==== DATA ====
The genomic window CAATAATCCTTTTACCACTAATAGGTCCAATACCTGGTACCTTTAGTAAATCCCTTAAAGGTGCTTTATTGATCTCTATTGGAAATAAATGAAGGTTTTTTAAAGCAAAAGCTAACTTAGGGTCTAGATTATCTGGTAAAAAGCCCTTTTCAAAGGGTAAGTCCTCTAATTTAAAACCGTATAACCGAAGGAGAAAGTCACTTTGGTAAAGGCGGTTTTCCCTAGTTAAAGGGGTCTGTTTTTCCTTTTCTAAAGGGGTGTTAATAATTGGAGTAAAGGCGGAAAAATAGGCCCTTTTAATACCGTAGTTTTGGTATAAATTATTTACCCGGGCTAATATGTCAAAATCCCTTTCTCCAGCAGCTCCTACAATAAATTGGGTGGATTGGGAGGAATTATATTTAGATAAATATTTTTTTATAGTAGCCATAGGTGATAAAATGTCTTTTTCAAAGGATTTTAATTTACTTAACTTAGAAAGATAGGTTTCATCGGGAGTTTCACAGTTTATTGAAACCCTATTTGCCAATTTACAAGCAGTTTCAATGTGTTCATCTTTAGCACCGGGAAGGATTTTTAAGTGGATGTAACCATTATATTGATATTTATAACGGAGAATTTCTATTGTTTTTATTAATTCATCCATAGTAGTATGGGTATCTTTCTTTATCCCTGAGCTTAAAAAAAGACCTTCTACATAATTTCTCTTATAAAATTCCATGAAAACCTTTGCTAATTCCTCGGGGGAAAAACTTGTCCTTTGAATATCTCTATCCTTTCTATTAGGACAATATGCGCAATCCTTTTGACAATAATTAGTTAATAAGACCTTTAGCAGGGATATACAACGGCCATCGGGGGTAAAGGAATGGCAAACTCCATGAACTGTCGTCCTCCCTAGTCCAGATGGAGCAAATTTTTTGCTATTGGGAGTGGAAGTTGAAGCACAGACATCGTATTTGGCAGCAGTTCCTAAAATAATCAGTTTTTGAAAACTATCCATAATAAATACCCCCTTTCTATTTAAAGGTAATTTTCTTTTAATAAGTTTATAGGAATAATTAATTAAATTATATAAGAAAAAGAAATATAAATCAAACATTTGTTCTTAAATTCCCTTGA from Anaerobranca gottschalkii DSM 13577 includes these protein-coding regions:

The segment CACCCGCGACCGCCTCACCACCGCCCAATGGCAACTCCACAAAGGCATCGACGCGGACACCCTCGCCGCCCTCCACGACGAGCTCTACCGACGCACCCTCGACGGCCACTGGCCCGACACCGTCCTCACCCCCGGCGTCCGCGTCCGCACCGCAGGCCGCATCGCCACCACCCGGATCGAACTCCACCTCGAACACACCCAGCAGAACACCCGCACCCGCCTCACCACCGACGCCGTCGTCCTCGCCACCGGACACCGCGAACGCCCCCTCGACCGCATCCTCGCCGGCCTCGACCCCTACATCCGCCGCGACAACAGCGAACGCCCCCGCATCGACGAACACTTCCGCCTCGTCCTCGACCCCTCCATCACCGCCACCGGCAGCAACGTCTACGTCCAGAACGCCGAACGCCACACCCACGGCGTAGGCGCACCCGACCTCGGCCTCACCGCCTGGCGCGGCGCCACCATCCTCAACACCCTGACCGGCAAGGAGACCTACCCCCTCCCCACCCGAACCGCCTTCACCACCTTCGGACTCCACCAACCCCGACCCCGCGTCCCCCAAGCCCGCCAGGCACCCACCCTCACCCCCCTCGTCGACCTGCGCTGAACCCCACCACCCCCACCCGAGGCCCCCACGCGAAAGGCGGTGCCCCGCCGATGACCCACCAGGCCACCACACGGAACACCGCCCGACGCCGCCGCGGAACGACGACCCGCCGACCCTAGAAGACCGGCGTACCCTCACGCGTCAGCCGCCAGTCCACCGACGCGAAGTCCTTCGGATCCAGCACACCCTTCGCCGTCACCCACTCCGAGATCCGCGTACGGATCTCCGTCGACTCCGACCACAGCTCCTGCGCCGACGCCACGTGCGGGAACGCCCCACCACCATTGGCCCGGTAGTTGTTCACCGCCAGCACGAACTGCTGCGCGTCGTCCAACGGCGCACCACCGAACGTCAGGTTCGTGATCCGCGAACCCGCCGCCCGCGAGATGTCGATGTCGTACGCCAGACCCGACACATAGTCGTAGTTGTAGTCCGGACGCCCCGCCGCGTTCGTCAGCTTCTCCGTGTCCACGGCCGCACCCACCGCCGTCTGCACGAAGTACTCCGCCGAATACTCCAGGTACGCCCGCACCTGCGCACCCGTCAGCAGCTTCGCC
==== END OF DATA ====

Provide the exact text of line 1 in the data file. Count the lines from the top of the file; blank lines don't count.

The genomic window CAATAATCCTTTTACCACTAATAGGTCCAATACCTGGTACCTTTAGTAAATCCCTTAAAGGTGCTTTATTGATCTCTATTGGAAATAAATGAAGGTTTTTTAAAGCAAAAGCTAACTTAGGGTCTAGATTATCTGGTAAAAAGCCCTTTTCAAAGGGTAAGTCCTCTAATTTAAAACCGTATAACCGAAGGAGAAAGTCACTTTGGTAAAGGCGGTTTTCCCTAGTTAAAGGGGTCTGTTTTTCCTTTTCTAAAGGGGTGTTAATAATTGGAGTAAAGGCGGAAAAATAGGCCCTTTTAATACCGTAGTTTTGGTATAAATTATTTACCCGGGCTAATATGTCAAAATCCCTTTCTCCAGCAGCTCCTACAATAAATTGGGTGGATTGGGAGGAATTATATTTAGATAAATATTTTTTTATAGTAGCCATAGGTGATAAAATGTCTTTTTCAAAGGATTTTAATTTACTTAACTTAGAAAGATAGGTTTCATCGGGAGTTTCACAGTTTATTGAAACCCTATTTGCCAATTTACAAGCAGTTTCAATGTGTTCATCTTTAGCACCGGGAAGGATTTTTAAGTGGATGTAACCATTATATTGATATTTATAACGGAGAATTTCTATTGTTTTTATTAATTCATCCATAGTAGTATGGGTATCTTTCTTTATCCCTGAGCTTAAAAAAAGACCTTCTACATAATTTCTCTTATAAAATTCCATGAAAACCTTTGCTAATTCCTCGGGGGAAAAACTTGTCCTTTGAATATCTCTATCCTTTCTATTAGGACAATATGCGCAATCCTTTTGACAATAATTAGTTAATAAGACCTTTAGCAGGGATATACAACGGCCATCGGGGGTAAAGGAATGGCAAACTCCATGAACTGTCGTCCTCCCTAGTCCAGATGGAGCAAATTTTTTGCTATTGGGAGTGGAAGTTGAAGCACAGACATCGTATTTGGCAGCAGTTCCTAAAATAATCAGTTTTTGAAAACTATCCATAATAAATACCCCCTTTCTATTTAAAGGTAATTTTCTTTTAATAAGTTTATAGGAATAATTAATTAAATTATATAAGAAAAAGAAATATAAATCAAACATTTGTTCTTAAATTCCCTTGA from Anaerobranca gottschalkii DSM 13577 includes these protein-coding regions: